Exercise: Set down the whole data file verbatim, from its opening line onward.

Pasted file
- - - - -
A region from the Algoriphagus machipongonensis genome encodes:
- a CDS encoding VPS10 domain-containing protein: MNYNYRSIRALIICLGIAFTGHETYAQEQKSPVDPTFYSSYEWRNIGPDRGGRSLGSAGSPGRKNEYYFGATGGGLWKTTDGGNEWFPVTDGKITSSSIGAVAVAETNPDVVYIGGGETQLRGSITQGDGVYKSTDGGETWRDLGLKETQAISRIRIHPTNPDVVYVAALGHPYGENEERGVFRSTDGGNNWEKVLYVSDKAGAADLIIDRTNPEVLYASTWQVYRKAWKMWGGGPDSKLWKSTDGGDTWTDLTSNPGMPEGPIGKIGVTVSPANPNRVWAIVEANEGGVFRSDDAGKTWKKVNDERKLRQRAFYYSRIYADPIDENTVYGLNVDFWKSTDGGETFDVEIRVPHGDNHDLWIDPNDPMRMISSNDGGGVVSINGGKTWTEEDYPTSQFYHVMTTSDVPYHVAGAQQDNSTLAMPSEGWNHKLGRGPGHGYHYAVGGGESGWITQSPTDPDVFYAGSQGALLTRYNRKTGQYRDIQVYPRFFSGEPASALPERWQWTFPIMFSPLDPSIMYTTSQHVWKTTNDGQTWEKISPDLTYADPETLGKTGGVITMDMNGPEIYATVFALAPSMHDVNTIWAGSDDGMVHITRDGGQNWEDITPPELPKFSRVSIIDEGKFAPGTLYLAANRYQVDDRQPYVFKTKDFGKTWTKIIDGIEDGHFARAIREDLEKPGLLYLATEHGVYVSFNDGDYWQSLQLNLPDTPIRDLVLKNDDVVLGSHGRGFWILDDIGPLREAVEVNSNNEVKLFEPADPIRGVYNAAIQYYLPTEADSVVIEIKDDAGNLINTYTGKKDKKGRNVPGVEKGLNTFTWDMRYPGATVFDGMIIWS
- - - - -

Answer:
A region from the Algoriphagus machipongonensis genome encodes:
- a CDS encoding VPS10 domain-containing protein: MNYNYRSIRALIICLGIAFTGHETYAQEQKSPVDPTFYSSYEWRNIGPDRGGRSLGSAGSPGRKNEYYFGATGGGLWKTTDGGNEWFPVTDGKITSSSIGAVAVAETNPDVVYIGGGETQLRGSITQGDGVYKSTDGGETWRDLGLKETQAISRIRIHPTNPDVVYVAALGHPYGENEERGVFRSTDGGNNWEKVLYVSDKAGAADLIIDRTNPEVLYASTWQVYRKAWKMWGGGPDSKLWKSTDGGDTWTDLTSNPGMPEGPIGKIGVTVSPANPNRVWAIVEANEGGVFRSDDAGKTWKKVNDERKLRQRAFYYSRIYADPIDENTVYGLNVDFWKSTDGGETFDVEIRVPHGDNHDLWIDPNDPMRMISSNDGGGVVSINGGKTWTEEDYPTSQFYHVMTTSDVPYHVAGAQQDNSTLAMPSEGWNHKLGRGPGHGYHYAVGGGESGWITQSPTDPDVFYAGSQGALLTRYNRKTGQYRDIQVYPRFFSGEPASALPERWQWTFPIMFSPLDPSIMYTTSQHVWKTTNDGQTWEKISPDLTYADPETLGKTGGVITMDMNGPEIYATVFALAPSMHDVNTIWAGSDDGMVHITRDGGQNWEDITPPELPKFSRVSIIDEGKFAPGTLYLAANRYQVDDRQPYVFKTKDFGKTWTKIIDGIEDGHFARAIREDLEKPGLLYLATEHGVYVSFNDGDYWQSLQLNLPDTPIRDLVLKNDDVVLGSHGRGFWILDDIGPLREAVEVNSNNEVKLFEPADPIRGVYNAAIQYYLPTEADSVVIEIKDDAGNLINTYTGKKDKKGRNVPGVEKGLNTFTWDMRYPGATVFDGMIIWS